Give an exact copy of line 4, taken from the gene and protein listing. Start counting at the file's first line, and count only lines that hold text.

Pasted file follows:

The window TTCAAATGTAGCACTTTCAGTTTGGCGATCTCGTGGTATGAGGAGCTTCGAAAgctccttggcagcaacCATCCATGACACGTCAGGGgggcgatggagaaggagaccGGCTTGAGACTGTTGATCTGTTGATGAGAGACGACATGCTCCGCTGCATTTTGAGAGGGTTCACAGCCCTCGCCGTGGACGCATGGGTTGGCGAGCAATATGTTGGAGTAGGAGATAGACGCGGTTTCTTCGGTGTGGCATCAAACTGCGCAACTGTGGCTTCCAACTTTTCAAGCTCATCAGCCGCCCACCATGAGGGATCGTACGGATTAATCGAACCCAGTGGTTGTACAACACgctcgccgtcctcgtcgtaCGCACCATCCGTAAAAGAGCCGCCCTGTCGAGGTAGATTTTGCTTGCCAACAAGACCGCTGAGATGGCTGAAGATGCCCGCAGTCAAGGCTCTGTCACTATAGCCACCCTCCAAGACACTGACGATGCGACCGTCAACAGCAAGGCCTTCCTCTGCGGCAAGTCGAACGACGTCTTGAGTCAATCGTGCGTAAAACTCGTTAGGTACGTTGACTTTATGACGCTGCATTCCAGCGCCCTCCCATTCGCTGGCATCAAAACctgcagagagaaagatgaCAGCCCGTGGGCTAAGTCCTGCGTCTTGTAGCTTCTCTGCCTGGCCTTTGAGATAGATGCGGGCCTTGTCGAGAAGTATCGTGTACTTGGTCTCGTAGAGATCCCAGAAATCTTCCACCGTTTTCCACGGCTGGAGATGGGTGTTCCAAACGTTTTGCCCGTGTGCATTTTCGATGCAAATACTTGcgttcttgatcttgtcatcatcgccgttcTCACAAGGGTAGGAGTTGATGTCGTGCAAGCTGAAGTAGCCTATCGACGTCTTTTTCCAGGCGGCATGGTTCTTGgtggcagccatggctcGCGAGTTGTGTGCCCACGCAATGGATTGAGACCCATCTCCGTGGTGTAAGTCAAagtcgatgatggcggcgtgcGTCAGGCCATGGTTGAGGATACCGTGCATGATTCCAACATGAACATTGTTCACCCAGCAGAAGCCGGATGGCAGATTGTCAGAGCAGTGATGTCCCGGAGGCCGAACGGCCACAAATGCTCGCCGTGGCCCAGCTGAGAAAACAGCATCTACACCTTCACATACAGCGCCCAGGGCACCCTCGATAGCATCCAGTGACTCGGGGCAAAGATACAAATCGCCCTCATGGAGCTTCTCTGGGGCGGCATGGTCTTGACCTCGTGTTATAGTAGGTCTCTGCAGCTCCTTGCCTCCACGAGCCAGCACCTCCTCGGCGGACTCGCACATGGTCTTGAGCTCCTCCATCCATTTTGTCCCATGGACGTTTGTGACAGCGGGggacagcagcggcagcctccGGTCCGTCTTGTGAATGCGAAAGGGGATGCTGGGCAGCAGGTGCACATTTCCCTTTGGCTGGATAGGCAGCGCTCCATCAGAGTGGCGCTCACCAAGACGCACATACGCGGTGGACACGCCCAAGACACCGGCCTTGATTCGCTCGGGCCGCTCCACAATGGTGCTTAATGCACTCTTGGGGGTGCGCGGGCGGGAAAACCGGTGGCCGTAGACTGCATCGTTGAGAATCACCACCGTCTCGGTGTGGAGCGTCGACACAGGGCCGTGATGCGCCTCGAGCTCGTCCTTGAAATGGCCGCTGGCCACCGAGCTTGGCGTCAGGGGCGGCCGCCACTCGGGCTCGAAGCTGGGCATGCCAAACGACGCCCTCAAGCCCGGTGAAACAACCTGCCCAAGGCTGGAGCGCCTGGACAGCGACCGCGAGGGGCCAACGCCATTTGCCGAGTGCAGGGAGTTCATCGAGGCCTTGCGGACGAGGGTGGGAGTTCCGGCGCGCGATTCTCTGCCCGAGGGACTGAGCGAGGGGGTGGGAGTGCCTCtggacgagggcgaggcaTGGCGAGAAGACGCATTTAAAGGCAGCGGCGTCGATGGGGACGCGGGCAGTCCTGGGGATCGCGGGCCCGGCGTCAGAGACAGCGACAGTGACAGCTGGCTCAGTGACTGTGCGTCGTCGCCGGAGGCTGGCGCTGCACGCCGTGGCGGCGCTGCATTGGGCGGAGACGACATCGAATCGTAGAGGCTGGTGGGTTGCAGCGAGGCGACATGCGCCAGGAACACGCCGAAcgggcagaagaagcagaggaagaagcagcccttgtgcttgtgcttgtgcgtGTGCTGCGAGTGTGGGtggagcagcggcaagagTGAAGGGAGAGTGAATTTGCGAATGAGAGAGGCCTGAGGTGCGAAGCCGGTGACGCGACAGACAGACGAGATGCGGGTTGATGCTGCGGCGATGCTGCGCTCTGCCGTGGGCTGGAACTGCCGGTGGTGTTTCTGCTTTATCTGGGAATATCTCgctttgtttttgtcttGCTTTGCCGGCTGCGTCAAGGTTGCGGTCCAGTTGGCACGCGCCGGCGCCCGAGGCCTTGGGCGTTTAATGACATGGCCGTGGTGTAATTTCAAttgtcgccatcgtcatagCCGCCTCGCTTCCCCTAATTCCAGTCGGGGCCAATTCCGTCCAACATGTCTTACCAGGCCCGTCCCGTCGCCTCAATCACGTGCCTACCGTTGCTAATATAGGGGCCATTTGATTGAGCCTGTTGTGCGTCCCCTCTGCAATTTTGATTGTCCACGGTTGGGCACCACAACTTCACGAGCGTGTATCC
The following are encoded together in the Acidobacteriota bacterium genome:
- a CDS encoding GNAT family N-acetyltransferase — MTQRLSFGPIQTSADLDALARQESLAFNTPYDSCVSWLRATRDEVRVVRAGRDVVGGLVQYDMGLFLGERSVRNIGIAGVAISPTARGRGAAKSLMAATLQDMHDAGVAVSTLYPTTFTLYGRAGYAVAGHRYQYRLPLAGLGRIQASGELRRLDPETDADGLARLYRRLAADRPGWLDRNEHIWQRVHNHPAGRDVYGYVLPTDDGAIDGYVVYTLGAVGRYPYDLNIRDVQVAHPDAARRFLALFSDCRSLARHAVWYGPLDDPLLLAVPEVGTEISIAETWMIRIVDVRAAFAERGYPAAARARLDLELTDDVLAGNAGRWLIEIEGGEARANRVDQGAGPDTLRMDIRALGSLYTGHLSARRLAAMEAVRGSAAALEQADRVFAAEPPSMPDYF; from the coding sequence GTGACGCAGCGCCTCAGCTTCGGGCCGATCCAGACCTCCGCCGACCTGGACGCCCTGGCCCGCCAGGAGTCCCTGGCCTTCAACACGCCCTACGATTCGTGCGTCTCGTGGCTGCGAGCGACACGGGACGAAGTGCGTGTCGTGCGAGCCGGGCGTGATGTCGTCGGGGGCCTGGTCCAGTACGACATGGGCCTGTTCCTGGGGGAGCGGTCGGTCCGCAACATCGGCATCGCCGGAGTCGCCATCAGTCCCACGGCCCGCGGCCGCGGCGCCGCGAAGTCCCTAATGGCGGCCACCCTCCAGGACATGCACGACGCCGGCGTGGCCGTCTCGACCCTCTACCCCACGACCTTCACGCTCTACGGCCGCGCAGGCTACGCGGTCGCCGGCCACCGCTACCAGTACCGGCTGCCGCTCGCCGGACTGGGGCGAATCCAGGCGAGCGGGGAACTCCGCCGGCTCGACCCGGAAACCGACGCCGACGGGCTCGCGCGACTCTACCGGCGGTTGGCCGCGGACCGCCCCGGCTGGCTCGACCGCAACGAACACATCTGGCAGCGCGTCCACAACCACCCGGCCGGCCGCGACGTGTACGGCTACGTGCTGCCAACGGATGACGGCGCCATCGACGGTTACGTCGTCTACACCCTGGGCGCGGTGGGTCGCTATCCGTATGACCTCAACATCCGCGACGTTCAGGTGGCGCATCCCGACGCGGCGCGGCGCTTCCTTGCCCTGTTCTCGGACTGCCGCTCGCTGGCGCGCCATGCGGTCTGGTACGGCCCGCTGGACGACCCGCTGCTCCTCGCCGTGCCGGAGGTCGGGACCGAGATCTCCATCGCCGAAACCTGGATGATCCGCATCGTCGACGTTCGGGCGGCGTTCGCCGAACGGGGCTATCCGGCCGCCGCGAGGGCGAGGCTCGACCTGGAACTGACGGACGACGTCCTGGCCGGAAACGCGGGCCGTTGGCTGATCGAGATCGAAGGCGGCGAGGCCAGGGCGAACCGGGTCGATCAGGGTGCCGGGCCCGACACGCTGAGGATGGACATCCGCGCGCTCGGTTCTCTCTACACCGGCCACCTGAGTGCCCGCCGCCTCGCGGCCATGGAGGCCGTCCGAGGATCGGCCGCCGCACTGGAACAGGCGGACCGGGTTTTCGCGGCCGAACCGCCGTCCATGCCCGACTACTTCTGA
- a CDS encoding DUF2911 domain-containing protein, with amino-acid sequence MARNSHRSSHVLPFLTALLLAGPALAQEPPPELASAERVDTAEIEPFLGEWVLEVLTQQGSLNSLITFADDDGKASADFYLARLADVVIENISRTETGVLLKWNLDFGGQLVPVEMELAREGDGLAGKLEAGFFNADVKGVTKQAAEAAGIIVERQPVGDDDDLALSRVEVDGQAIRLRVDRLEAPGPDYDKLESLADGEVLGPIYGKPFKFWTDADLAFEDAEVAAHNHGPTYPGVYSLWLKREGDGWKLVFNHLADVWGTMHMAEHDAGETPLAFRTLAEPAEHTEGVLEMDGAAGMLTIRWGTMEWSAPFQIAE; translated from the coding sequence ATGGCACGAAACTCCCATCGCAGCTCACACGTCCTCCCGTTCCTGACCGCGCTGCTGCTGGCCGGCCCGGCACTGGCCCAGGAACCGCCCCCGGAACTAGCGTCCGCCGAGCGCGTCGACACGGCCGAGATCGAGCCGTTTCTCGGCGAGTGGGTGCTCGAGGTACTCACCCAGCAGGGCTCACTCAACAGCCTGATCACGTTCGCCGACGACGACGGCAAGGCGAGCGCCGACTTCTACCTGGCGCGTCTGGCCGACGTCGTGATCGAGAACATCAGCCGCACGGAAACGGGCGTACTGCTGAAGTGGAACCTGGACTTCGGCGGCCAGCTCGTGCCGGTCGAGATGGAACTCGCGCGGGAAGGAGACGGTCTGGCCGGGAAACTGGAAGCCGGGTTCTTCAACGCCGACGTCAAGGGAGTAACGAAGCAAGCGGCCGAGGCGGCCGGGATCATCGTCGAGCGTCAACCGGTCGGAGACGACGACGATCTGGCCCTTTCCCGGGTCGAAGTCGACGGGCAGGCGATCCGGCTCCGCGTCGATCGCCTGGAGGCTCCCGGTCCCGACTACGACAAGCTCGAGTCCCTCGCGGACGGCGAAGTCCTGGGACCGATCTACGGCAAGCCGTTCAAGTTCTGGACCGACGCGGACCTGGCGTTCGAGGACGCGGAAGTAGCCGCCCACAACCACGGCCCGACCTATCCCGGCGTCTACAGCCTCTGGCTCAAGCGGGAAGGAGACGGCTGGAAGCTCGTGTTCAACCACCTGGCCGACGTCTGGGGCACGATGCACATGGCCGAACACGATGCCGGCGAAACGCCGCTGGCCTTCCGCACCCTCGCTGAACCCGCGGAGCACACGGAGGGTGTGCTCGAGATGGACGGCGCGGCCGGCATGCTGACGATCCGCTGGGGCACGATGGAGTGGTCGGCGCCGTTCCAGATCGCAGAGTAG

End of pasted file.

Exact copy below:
- a CDS encoding DUF2911 domain-containing protein, with amino-acid sequence MARNSHRSSHVLPFLTALLLAGPALAQEPPPELASAERVDTAEIEPFLGEWVLEVLTQQGSLNSLITFADDDGKASADFYLARLADVVIENISRTETGVLLKWNLDFGGQLVPVEMELAREGDGLAGKLEAGFFNADVKGVTKQAAEAAGIIVERQPVGDDDDLALSRVEVDGQAIRLRVDRLEAPGPDYDKLESLADGEVLGPIYGKPFKFWTDADLAFEDAEVAAHNHGPTYPGVYSLWLKREGDGWKLVFNHLADVWGTMHMAEHDAGETPLAFRTLAEPAEHTEGVLEMDGAAGMLTIRWGTMEWSAPFQIAE; translated from the coding sequence ATGGCACGAAACTCCCATCGCAGCTCACACGTCCTCCCGTTCCTGACCGCGCTGCTGCTGGCCGGCCCGGCACTGGCCCAGGAACCGCCCCCGGAACTAGCGTCCGCCGAGCGCGTCGACACGGCCGAGATCGAGCCGTTTCTCGGCGAGTGGGTGCTCGAGGTACTCACCCAGCAGGGCTCACTCAACAGCCTGATCACGTTCGCCGACGACGACGGCAAGGCGAGCGCCGACTTCTACCTGGCGCGTCTGGCCGACGTCGTGATCGAGAACATCAGCCGCACGGAAACGGGCGTACTGCTGAAGTGGAACCTGGACTTCGGCGGCCAGCTCGTGCCGGTCGAGATGGAACTCGCGCGGGAAGGAGACGGTCTGGCCGGGAAACTGGAAGCCGGGTTCTTCAACGCCGACGTCAAGGGAGTAACGAAGCAAGCGGCCGAGGCGGCCGGGATCATCGTCGAGCGTCAACCGGTCGGAGACGACGACGATCTGGCCCTTTCCCGGGTCGAAGTCGACGGGCAGGCGATCCGGCTCCGCGTCGATCGCCTGGAGGCTCCCGGTCCCGACTACGACAAGCTCGAGTCCCTCGCGGACGGCGAAGTCCTGGGACCGATCTACGGCAAGCCGTTCAAGTTCTGGACCGACGCGGACCTGGCGTTCGAGGACGCGGAAGTAGCCGCCCACAACCACGGCCCGACCTATCCCGGCGTCTACAGCCTCTGGCTCAAGCGGGAAGGAGACGGCTGGAAGCTCGTGTTCAACCACCTGGCCGACGTCTGGGGCACGATGCACATGGCCGAACACGATGCCGGCGAAACGCCGCTGGCCTTCCGCACCCTCGCTGAACCCGCGGAGCACACGGAGGGTGTGCTCGAGATGGACGGCGCGGCCGGCATGCTGACGATCCGCTGGGGCACGATGGAGTGGTCGGCGCCGTTCCAGATCGCAGAGTAG